Instead of just using "good", we need to be specific. What was good? What was better?

So just passing along some thoughts and advice.

Last edited by Joyce_dup1; 07/27/13 01:13 PM.
#2123822 - 07/27/13 01:20 PM Re: Answering when parents ask "so how did the lesson go?" [Re: eccp19]  
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Do you think parents are really asking for a progress report?
I wonder if it isn't along the lines of "How are you?/Fine, thanks."

My husband usually asks me "How was it?" when I get home from my lesson, but it's just an invitation to conversation. I might talk about music of course, but I also might talk about traffic or weather or something I heard on the radio on the way home or some fragment of conversation with my teacher.


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#2123828 - 07/27/13 01:30 PM Re: Answering when parents ask "so how did the lesson go?" [Re: Peter K. Mose]  
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keystring Offline
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Originally Posted by Peter K. Mose
This question probably is dependent on the country one teaches in. For Canada or the US:

You just go on automatic pilot and smile and say, "Little Johnny really is getting the hang of that 'Robots on Parade' piece. Wow, I didn't realize he could play so loudly! Can't wait to see him next week!"



Canadians tend to be polite and keep their real thoughts to themselves. As parents, we want to know what kind of things the child should be working on, how (whether) we can help. We definitely want to know if you have concerns - behaviour, attentiveness, appears to have practised or not. Real and concrete things. I wonder how hard it is to bite your tongue at "Wow, I didn't realize he could play so loudly!" laugh Like seriously?

Whenever I've taught, either one-on-one, or at parent teacher interviews, parents tended to look for concrete things, and often enough followed up on them. You don't meet with a teacher just to get a pat on the head.

Originally Posted by Joyce_dup1


Instead of just using "good", we need to be specific. What was good? What was better?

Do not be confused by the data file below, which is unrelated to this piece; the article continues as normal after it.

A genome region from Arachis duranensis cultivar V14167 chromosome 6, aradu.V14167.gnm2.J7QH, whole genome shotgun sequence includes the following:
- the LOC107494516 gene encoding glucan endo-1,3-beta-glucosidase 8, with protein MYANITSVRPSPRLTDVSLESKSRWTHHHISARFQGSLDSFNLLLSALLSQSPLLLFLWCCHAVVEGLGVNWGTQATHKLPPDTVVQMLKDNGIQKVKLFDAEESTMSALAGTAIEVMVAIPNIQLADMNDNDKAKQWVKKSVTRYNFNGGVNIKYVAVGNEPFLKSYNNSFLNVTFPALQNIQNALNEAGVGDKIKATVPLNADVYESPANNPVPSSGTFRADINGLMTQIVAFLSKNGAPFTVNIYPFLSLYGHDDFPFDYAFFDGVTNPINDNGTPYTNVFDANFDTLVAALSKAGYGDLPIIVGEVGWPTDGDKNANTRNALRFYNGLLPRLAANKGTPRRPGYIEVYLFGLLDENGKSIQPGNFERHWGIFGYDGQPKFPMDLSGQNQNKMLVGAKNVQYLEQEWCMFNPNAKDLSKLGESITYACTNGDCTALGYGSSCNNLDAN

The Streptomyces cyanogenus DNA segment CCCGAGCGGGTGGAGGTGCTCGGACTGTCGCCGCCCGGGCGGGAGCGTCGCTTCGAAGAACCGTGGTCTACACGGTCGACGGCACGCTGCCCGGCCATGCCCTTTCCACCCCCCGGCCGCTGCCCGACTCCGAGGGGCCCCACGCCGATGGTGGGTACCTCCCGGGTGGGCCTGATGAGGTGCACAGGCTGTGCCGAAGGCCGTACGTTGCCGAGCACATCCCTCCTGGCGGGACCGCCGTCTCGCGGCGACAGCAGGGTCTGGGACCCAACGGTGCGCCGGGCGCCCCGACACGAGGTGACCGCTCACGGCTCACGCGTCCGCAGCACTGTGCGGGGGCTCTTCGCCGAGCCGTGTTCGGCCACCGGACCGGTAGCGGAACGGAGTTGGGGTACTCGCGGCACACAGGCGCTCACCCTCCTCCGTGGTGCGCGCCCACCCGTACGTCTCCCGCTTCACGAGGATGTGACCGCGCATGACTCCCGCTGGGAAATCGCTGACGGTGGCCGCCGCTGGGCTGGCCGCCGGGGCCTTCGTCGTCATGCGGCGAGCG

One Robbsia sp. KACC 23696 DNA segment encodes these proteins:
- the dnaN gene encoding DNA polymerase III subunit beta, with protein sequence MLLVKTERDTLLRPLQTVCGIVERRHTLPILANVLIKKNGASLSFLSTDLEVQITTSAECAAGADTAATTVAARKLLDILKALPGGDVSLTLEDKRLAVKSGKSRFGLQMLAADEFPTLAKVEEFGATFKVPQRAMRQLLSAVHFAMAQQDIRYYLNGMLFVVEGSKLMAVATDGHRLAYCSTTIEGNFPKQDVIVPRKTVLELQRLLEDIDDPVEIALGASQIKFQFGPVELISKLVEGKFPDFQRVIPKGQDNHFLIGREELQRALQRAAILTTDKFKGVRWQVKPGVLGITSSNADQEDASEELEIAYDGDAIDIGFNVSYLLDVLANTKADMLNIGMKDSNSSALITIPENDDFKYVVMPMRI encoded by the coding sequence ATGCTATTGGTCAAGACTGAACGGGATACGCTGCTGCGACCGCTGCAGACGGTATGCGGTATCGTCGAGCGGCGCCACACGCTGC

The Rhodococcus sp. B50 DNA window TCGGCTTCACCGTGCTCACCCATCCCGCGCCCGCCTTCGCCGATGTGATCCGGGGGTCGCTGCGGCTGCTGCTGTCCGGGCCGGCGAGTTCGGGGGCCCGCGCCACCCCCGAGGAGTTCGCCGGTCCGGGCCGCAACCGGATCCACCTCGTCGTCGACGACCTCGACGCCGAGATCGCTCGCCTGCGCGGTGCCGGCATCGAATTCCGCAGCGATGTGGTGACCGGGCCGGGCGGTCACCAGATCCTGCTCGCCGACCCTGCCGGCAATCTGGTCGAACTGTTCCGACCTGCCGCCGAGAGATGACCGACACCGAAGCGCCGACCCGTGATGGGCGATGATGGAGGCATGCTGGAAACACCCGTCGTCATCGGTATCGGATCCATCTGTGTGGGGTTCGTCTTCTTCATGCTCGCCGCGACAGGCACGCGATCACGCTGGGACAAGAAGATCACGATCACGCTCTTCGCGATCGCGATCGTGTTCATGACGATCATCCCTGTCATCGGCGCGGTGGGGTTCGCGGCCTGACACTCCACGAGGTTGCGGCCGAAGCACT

Yes. thumb

Last edited by keystring; 07/27/13 02:42 PM.
#2124761 - 07/29/13 10:39 AM Re: Answering when parents ask "so how did the lesson go?" [Re: eccp19]  
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I usually ask because I want to know what we should focus on at home that week. Maybe some people just ask because they don't know what else to say, or want a pat on the back. My son is young enough that I have to help him with the materials at home, so if he is really struggling with something or the teacher has suggestions I want to know. It's funny, because when I was a kid I rode my bike to lessons and my parents were not involved in the least. I doubt if they ever knew what I was supposed to do, or how it was going.

#2124892 - 07/29/13 03:05 PM Re: Answering when parents ask "so how did the lesson go?" [Re: eccp19]  
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When I am working with young kids, parents never need to ask me how lessons go. They are in on the lessons, a part of everything. I teach them how to teach at home.

So there are no questions about "how is it going"...


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#2124945 - 07/29/13 05:05 PM Re: Answering when parents ask "so how did the lesson go?" [Re: Gary D.]  
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Originally Posted by Gary D.
When I am working with young kids, parents never need to ask me how lessons go. They are in on the lessons, a part of everything. I teach them how to teach at home.

So there are no questions about "how is it going"...


thumb
That is what I was trying to say in Post #2115390 - 07/09/13 10:19 PM

The important part here is "Teach them (parents) how to teach at home"


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#2125049 - 07/29/13 10:10 PM Re: Answering when parents ask "so how did the lesson go?" [Re: eccp19]  
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Just tell the truth: